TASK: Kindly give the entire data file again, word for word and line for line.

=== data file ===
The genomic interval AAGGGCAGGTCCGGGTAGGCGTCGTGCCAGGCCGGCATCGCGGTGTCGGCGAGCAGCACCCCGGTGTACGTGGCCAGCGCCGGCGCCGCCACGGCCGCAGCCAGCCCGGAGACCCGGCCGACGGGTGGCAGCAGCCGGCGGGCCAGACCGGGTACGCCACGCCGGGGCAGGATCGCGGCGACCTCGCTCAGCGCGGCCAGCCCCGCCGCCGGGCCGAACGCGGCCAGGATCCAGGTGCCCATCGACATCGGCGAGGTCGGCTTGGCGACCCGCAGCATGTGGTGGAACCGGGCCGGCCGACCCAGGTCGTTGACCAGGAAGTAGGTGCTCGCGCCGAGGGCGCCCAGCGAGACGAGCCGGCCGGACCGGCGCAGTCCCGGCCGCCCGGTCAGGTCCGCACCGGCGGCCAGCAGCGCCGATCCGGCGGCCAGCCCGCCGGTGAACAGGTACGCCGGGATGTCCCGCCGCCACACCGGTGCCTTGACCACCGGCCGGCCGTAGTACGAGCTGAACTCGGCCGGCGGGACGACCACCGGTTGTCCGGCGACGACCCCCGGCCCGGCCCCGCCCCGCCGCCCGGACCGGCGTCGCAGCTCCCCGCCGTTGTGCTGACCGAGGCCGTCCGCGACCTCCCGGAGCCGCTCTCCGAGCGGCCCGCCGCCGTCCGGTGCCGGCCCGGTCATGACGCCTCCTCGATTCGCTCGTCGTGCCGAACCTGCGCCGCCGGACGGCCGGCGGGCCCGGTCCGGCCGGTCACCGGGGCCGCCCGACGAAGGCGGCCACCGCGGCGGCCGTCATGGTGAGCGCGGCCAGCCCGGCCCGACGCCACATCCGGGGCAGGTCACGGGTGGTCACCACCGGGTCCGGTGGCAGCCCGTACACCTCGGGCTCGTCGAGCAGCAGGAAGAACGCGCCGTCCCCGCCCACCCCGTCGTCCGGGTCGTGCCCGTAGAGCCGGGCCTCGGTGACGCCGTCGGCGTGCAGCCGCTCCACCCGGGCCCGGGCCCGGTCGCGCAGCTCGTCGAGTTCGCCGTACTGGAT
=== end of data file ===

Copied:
The genomic interval AAGGGCAGGTCCGGGTAGGCGTCGTGCCAGGCCGGCATCGCGGTGTCGGCGAGCAGCACCCCGGTGTACGTGGCCAGCGCCGGCGCCGCCACGGCCGCAGCCAGCCCGGAGACCCGGCCGACGGGTGGCAGCAGCCGGCGGGCCAGACCGGGTACGCCACGCCGGGGCAGGATCGCGGCGACCTCGCTCAGCGCGGCCAGCCCCGCCGCCGGGCCGAACGCGGCCAGGATCCAGGTGCCCATCGACATCGGCGAGGTCGGCTTGGCGACCCGCAGCATGTGGTGGAACCGGGCCGGCCGACCCAGGTCGTTGACCAGGAAGTAGGTGCTCGCGCCGAGGGCGCCCAGCGAGACGAGCCGGCCGGACCGGCGCAGTCCCGGCCGCCCGGTCAGGTCCGCACCGGCGGCCAGCAGCGCCGATCCGGCGGCCAGCCCGCCGGTGAACAGGTACGCCGGGATGTCCCGCCGCCACACCGGTGCCTTGACCACCGGCCGGCCGTAGTACGAGCTGAACTCGGCCGGCGGGACGACCACCGGTTGTCCGGCGACGACCCCCGGCCCGGCCCCGCCCCGCCGCCCGGACCGGCGTCGCAGCTCCCCGCCGTTGTGCTGACCGAGGCCGTCCGCGACCTCCCGGAGCCGCTCTCCGAGCGGCCCGCCGCCGTCCGGTGCCGGCCCGGTCATGACGCCTCCTCGATTCGCTCGTCGTGCCGAACCTGCGCCGCCGGACGGCCGGCGGGCCCGGTCCGGCCGGTCACCGGGGCCGCCCGACGAAGGCGGCCACCGCGGCGGCCGTCATGGTGAGCGCGGCCAGCCCGGCCCGACGCCACATCCGGGGCAGGTCACGGGTGGTCACCACCGGGTCCGGTGGCAGCCCGTACACCTCGGGCTCGTCGAGCAGCAGGAAGAACGCGCCGTCCCCGCCCACCCCGTCGTCCGGGTCGTGCCCGTAGAGCCGGGCCTCGGTGACGCCGTCGGCGTGCAGCCGCTCCACCCGGGCCCGGGCCCGGTCGCGCAGCTCGTCGAGTTCGCCGTACTGGAT